Has the drive for a ‘perfect pitch’ negatively impacted on pitch sustainability?
We all want to see a well-presented sports pitch, but have we taken our eye off the bigger picture of sustainability by trying to create a perfect pitch (however that actually is defined)?
I’ve been thinking about the Performance Quality Standards framework which is used as an objective measure of the condition of a pitch.
One of the three categories within the framework deals with ‘Presentational Quality’; the others being Structural Quality and Playing Quality.
Have grounds managers been unduly influenced by comments and perceptions of others within and outwith the industry, in particular, to strive for a ‘perfect pitch’? This may actually be unachievable and also financially costly, and from an environment perspective is undesirably stressful to the grass plant.
Presentational quality can be considered as a component (or sub-set) of social sustainability which is especially influenced by others. In essence this is a psychological driver which can negatively impact on the sustainability of a pitch.
An average pitch can be made to look much better than it is by being well presented; this can be a real benefit to a groundsman. Unfortunately when we have an excellent pitch, the presentation is excellent, which is certainly a good outcome. However, the desire to provide additional ‘attention to detail’, in basic terms this is to tinker, to somehow try and make it better than what is already excellent is questionable.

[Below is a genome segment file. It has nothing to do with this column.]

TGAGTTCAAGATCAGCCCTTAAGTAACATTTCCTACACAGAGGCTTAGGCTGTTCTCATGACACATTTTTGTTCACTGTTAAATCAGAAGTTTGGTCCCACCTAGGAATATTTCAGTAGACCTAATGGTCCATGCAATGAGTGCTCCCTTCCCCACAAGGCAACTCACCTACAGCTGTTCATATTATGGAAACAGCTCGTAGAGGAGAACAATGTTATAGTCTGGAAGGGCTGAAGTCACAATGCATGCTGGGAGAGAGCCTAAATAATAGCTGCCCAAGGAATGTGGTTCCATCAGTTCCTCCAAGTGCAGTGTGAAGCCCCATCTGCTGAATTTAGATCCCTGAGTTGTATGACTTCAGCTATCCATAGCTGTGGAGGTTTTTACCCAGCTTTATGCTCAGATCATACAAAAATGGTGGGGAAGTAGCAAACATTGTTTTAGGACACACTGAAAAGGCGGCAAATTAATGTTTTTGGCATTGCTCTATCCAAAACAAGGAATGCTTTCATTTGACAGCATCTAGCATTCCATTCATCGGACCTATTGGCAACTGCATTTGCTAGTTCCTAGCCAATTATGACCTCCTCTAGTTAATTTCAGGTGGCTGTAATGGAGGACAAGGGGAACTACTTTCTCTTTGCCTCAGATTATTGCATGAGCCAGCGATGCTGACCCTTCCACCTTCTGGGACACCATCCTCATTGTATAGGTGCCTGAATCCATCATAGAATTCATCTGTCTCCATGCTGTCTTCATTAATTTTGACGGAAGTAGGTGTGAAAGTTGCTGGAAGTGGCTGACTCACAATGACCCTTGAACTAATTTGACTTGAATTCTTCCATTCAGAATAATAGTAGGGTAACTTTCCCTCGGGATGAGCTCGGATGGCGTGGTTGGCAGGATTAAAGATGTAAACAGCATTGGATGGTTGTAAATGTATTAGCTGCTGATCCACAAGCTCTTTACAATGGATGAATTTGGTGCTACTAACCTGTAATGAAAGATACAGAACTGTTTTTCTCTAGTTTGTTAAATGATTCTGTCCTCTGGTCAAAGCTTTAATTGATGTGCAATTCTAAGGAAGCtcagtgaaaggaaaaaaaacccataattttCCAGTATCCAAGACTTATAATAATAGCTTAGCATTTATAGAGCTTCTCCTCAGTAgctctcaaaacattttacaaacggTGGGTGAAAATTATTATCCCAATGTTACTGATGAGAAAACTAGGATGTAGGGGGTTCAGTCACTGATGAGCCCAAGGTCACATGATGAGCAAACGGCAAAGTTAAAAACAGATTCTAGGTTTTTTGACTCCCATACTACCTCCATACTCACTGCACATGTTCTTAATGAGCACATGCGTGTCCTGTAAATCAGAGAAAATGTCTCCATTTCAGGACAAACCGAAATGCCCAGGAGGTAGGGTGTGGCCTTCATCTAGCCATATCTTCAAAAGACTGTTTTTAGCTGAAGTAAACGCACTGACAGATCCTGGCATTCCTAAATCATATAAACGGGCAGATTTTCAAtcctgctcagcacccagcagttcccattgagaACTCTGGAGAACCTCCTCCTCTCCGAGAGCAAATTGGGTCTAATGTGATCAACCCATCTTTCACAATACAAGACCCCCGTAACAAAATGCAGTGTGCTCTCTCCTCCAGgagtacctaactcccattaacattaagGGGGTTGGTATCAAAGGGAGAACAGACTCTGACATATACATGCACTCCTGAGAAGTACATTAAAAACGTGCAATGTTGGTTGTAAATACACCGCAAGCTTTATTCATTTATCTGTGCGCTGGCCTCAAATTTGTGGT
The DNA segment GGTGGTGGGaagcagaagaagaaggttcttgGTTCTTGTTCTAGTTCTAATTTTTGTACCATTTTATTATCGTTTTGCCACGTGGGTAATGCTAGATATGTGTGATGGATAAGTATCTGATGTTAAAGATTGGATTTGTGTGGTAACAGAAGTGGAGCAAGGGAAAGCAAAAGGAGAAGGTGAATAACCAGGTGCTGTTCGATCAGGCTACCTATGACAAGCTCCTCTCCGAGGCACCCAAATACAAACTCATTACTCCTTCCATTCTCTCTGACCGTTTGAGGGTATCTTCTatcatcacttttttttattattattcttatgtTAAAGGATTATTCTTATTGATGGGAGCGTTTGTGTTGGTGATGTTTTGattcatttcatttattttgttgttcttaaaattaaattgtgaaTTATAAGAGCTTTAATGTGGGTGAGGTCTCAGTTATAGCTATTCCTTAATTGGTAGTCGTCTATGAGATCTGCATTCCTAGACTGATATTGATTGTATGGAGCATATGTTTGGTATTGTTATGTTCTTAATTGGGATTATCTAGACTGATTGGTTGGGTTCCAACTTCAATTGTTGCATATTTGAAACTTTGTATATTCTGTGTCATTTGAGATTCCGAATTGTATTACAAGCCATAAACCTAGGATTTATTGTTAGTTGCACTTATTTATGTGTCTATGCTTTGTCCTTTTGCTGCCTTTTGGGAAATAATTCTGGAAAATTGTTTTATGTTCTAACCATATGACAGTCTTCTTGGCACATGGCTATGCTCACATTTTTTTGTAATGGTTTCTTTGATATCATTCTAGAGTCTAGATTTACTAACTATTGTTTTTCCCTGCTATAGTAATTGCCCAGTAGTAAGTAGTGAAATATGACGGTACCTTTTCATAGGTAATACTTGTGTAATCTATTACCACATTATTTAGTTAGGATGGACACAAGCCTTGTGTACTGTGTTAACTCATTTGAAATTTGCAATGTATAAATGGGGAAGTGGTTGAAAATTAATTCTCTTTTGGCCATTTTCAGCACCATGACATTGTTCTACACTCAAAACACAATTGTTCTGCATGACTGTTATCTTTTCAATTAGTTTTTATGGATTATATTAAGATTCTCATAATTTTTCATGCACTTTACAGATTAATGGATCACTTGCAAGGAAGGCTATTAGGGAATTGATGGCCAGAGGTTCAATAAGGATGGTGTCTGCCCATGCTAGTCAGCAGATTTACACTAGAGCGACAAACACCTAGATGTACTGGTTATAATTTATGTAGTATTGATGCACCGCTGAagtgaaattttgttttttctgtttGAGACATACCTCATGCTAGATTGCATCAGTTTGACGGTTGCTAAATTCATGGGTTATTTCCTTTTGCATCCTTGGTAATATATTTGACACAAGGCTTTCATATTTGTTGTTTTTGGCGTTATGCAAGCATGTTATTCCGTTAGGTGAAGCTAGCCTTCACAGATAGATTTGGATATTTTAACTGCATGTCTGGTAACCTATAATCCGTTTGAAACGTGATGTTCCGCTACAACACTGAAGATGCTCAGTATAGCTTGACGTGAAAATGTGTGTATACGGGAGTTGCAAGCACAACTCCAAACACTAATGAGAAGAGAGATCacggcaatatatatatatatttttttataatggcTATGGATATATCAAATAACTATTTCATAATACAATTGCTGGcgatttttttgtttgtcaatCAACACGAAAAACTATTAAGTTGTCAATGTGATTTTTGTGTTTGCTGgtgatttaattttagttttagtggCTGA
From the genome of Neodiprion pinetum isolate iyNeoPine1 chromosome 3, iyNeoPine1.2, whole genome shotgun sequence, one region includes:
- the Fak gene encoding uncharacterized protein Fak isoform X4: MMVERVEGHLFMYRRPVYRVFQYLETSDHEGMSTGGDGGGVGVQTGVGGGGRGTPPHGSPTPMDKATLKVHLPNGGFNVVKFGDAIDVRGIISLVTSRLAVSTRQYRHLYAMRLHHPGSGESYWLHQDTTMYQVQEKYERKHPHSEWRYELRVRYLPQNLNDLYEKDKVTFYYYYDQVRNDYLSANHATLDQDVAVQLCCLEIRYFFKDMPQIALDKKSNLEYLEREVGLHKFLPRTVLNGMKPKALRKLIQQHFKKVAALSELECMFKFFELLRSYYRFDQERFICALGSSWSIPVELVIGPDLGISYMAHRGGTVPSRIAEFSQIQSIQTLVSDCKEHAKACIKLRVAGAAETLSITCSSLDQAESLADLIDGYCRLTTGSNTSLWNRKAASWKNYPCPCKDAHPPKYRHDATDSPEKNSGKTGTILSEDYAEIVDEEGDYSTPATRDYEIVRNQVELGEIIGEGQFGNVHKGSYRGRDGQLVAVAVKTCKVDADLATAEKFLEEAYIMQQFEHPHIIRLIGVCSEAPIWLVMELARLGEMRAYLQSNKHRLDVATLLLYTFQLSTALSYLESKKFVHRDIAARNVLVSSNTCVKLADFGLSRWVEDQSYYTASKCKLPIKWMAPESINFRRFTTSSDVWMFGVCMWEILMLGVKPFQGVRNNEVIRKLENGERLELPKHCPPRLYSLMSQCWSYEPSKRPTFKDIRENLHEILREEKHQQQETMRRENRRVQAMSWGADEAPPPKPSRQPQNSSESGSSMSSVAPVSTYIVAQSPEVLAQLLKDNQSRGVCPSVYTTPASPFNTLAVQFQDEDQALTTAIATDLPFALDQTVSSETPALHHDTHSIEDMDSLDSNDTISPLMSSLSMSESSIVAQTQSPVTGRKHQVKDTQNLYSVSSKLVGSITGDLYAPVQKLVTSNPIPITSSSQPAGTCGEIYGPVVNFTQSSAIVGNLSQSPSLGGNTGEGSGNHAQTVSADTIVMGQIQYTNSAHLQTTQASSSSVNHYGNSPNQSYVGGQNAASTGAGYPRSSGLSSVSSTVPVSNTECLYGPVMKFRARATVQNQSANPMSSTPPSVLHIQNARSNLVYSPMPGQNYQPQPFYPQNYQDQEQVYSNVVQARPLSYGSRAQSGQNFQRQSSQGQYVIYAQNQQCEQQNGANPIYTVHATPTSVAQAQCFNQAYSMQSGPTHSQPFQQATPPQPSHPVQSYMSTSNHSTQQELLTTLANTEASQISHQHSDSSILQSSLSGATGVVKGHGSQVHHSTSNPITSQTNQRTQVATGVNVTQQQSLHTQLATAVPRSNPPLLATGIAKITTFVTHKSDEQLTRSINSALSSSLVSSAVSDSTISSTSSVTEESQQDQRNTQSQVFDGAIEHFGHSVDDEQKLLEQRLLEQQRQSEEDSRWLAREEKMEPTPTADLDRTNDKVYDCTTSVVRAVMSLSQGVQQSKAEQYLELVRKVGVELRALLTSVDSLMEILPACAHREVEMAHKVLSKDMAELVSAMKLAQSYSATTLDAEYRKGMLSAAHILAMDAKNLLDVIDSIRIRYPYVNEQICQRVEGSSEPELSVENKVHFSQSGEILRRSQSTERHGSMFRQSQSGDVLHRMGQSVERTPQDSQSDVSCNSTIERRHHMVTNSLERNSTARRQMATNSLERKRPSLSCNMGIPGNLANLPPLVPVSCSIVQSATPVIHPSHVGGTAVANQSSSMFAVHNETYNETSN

The psychological desire to continue to be seen to improve may actually be causing more harm than good, or may not be adding any benefit at all. There are many motives at play here, but throwing additional and often unnecessary resources at a situation which is already excellent and may not actually be able to be improved on will be negatively impacting on the sustainability of a pitch (i.e. through increasing / wasting resources).
TV pundits, managers, coaches, sports commentators and the media have little concern or interest in what is needed in maintaining a sports pitch yet they will either comment on how good a pitch is (well, sometimes), or more likely make a disparaging remark if there appears to be a minor issue with a pitch, or even if nothing is wrong with the pitch but with it being used as an excuse for poor player performance (i.e. they lost).
The desire to reduce the chance of any negative comment happening again psychologically drives groundstaff to search for that (elusive) ‘perfect pitch’, having misunderstood that often they already have the most excellent pitch possible (which is actually the perfect pitch). Over engineering and overcomplicating work programmes will negatively impact on the grass plant, creating conditions which will more likely reduce the chances of maintaining an ideal playing surface in a sustainable (i.e. for the long-term) way.
This raises another most fundamental question of ‘What is meant by sustainability when applied to sports pitches?
This is a subject I’ll explore in future blogs, but for now you will often see people post on social media that they have a ‘sustainable pitch’, often in October time which is only partly into the football playing season and growth is still good, or they have changed from one type of material input to a ‘more greener’ one. What we are seeing here is a clear attempt to engage with the concept, but a clear misunderstanding of the wider holistic approach needed to define, manage and then evaluate the process of sustainable management (sustainable development) and the outcome of sustainability (i.e. the end point, if there actually ever is an end point).
Chris Gray: December 15, 2016